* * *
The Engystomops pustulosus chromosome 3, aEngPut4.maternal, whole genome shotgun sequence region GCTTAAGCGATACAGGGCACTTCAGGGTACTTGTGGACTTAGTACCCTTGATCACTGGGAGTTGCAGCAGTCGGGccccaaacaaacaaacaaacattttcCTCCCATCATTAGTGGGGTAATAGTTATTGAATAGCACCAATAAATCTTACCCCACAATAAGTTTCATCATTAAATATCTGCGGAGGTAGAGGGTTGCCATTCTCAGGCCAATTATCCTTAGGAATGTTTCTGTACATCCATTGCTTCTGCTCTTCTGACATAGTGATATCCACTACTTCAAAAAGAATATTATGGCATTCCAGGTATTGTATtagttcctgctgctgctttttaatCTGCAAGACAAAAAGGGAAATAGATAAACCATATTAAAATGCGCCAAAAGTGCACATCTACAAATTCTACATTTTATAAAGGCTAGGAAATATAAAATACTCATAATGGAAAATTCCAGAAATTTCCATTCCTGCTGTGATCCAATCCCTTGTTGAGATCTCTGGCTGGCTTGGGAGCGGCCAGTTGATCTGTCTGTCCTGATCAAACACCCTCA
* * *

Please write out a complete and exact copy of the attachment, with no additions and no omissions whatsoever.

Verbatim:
The Engystomops pustulosus chromosome 3, aEngPut4.maternal, whole genome shotgun sequence region GCTTAAGCGATACAGGGCACTTCAGGGTACTTGTGGACTTAGTACCCTTGATCACTGGGAGTTGCAGCAGTCGGGccccaaacaaacaaacaaacattttcCTCCCATCATTAGTGGGGTAATAGTTATTGAATAGCACCAATAAATCTTACCCCACAATAAGTTTCATCATTAAATATCTGCGGAGGTAGAGGGTTGCCATTCTCAGGCCAATTATCCTTAGGAATGTTTCTGTACATCCATTGCTTCTGCTCTTCTGACATAGTGATATCCACTACTTCAAAAAGAATATTATGGCATTCCAGGTATTGTATtagttcctgctgctgctttttaatCTGCAAGACAAAAAGGGAAATAGATAAACCATATTAAAATGCGCCAAAAGTGCACATCTACAAATTCTACATTTTATAAAGGCTAGGAAATATAAAATACTCATAATGGAAAATTCCAGAAATTTCCATTCCTGCTGTGATCCAATCCCTTGTTGAGATCTCTGGCTGGCTTGGGAGCGGCCAGTTGATCTGTCTGTCCTGATCAAACACCCTCA